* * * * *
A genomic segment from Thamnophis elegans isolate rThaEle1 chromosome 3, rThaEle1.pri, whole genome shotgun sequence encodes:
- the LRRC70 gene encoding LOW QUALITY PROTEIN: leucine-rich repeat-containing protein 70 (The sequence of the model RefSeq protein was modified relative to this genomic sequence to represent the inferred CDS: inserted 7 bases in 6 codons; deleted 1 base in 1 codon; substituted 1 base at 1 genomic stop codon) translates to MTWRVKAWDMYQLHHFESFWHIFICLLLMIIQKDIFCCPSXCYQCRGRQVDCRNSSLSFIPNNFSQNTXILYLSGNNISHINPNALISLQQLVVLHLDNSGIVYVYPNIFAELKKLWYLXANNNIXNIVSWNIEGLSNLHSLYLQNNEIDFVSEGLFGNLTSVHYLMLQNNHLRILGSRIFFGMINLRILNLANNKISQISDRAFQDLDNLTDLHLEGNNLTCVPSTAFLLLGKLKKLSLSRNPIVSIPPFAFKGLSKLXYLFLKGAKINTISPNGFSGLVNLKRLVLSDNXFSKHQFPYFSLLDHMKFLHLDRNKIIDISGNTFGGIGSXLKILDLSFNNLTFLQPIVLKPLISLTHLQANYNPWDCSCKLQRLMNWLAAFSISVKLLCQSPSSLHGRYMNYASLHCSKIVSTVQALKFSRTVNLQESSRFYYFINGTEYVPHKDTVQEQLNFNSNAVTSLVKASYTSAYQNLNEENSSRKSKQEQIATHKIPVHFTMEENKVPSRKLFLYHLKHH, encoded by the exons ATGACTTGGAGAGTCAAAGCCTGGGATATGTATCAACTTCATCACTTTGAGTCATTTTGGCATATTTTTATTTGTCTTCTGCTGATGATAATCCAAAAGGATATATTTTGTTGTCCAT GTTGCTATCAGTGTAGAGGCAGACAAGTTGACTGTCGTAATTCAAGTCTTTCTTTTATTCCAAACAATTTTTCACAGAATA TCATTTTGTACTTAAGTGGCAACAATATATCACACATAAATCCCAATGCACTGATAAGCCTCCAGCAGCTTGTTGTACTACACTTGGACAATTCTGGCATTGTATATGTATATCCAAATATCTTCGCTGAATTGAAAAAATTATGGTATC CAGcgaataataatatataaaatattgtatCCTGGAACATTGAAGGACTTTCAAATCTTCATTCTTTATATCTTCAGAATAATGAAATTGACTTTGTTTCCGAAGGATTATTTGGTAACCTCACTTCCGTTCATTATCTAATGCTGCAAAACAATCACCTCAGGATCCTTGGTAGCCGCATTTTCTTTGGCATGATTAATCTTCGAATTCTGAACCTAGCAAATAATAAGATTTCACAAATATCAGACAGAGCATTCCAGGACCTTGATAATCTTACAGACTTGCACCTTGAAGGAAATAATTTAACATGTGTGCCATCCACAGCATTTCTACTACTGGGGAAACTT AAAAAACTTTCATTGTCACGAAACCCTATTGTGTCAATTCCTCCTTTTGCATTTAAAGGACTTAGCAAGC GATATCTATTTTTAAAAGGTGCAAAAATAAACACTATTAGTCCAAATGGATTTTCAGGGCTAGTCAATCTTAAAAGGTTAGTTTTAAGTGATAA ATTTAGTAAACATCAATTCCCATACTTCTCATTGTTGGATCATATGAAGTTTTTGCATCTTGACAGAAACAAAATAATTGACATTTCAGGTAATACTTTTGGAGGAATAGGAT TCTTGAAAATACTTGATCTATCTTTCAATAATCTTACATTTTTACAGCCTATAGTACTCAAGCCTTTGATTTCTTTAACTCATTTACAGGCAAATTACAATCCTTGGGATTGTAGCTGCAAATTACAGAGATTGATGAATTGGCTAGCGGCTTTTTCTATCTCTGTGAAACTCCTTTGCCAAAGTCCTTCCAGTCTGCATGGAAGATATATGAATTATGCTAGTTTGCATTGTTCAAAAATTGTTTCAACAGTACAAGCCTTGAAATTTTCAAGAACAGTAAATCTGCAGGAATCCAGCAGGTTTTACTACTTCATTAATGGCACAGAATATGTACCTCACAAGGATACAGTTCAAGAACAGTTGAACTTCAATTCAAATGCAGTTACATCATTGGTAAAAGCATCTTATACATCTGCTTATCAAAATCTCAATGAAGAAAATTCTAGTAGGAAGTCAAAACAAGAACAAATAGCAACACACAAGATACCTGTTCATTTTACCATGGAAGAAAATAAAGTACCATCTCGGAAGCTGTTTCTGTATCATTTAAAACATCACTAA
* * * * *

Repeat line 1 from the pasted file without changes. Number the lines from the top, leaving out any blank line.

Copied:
A genomic segment from Thamnophis elegans isolate rThaEle1 chromosome 3, rThaEle1.pri, whole genome shotgun sequence encodes: